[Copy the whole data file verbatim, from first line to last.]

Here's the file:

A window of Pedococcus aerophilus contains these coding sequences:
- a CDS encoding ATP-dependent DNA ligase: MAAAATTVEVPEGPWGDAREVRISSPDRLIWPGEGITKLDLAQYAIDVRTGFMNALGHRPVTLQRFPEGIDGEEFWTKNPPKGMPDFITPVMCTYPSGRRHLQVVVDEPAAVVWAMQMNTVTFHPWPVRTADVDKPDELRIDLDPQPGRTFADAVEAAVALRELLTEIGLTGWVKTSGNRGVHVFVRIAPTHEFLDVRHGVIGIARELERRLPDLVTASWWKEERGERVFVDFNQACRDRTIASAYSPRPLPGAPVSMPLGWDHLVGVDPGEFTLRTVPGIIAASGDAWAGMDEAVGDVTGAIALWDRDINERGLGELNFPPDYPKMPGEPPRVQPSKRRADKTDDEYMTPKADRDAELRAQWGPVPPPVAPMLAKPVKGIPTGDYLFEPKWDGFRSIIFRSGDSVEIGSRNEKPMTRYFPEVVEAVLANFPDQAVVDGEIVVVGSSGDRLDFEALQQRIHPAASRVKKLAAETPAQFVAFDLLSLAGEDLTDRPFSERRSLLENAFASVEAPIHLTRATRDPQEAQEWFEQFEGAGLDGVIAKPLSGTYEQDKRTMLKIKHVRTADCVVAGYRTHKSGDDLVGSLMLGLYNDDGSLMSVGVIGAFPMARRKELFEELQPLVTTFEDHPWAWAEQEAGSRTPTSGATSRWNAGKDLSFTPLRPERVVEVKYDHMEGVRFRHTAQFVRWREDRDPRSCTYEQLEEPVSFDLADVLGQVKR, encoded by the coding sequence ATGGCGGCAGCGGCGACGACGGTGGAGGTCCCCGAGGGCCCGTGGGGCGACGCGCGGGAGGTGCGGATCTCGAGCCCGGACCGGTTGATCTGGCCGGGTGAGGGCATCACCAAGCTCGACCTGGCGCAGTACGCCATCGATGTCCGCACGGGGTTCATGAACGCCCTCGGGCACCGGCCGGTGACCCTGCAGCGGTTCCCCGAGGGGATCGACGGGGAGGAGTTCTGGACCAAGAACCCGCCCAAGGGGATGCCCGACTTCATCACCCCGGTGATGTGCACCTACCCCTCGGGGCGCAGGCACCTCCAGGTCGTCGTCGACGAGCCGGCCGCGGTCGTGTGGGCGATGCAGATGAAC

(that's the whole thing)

A window of Pedococcus aerophilus contains these coding sequences:
- a CDS encoding ATP-dependent DNA ligase: MAAAATTVEVPEGPWGDAREVRISSPDRLIWPGEGITKLDLAQYAIDVRTGFMNALGHRPVTLQRFPEGIDGEEFWTKNPPKGMPDFITPVMCTYPSGRRHLQVVVDEPAAVVWAMQMNTVTFHPWPVRTADVDKPDELRIDLDPQPGRTFADAVEAAVALRELLTEIGLTGWVKTSGNRGVHVFVRIAPTHEFLDVRHGVIGIARELERRLPDLVTASWWKEERGERVFVDFNQACRDRTIASAYSPRPLPGAPVSMPLGWDHLVGVDPGEFTLRTVPGIIAASGDAWAGMDEAVGDVTGAIALWDRDINERGLGELNFPPDYPKMPGEPPRVQPSKRRADKTDDEYMTPKADRDAELRAQWGPVPPPVAPMLAKPVKGIPTGDYLFEPKWDGFRSIIFRSGDSVEIGSRNEKPMTRYFPEVVEAVLANFPDQAVVDGEIVVVGSSGDRLDFEALQQRIHPAASRVKKLAAETPAQFVAFDLLSLAGEDLTDRPFSERRSLLENAFASVEAPIHLTRATRDPQEAQEWFEQFEGAGLDGVIAKPLSGTYEQDKRTMLKIKHVRTADCVVAGYRTHKSGDDLVGSLMLGLYNDDGSLMSVGVIGAFPMARRKELFEELQPLVTTFEDHPWAWAEQEAGSRTPTSGATSRWNAGKDLSFTPLRPERVVEVKYDHMEGVRFRHTAQFVRWREDRDPRSCTYEQLEEPVSFDLADVLGQVKR, encoded by the coding sequence ATGGCGGCAGCGGCGACGACGGTGGAGGTCCCCGAGGGCCCGTGGGGCGACGCGCGGGAGGTGCGGATCTCGAGCCCGGACCGGTTGATCTGGCCGGGTGAGGGCATCACCAAGCTCGACCTGGCGCAGTACGCCATCGATGTCCGCACGGGGTTCATGAACGCCCTCGGGCACCGGCCGGTGACCCTGCAGCGGTTCCCCGAGGGGATCGACGGGGAGGAGTTCTGGACCAAGAACCCGCCCAAGGGGATGCCCGACTTCATCACCCCGGTGATGTGCACCTACCCCTCGGGGCGCAGGCACCTCCAGGTCGTCGTCGACGAGCCGGCCGCGGTCGTGTGGGCGATGCAGATGAAC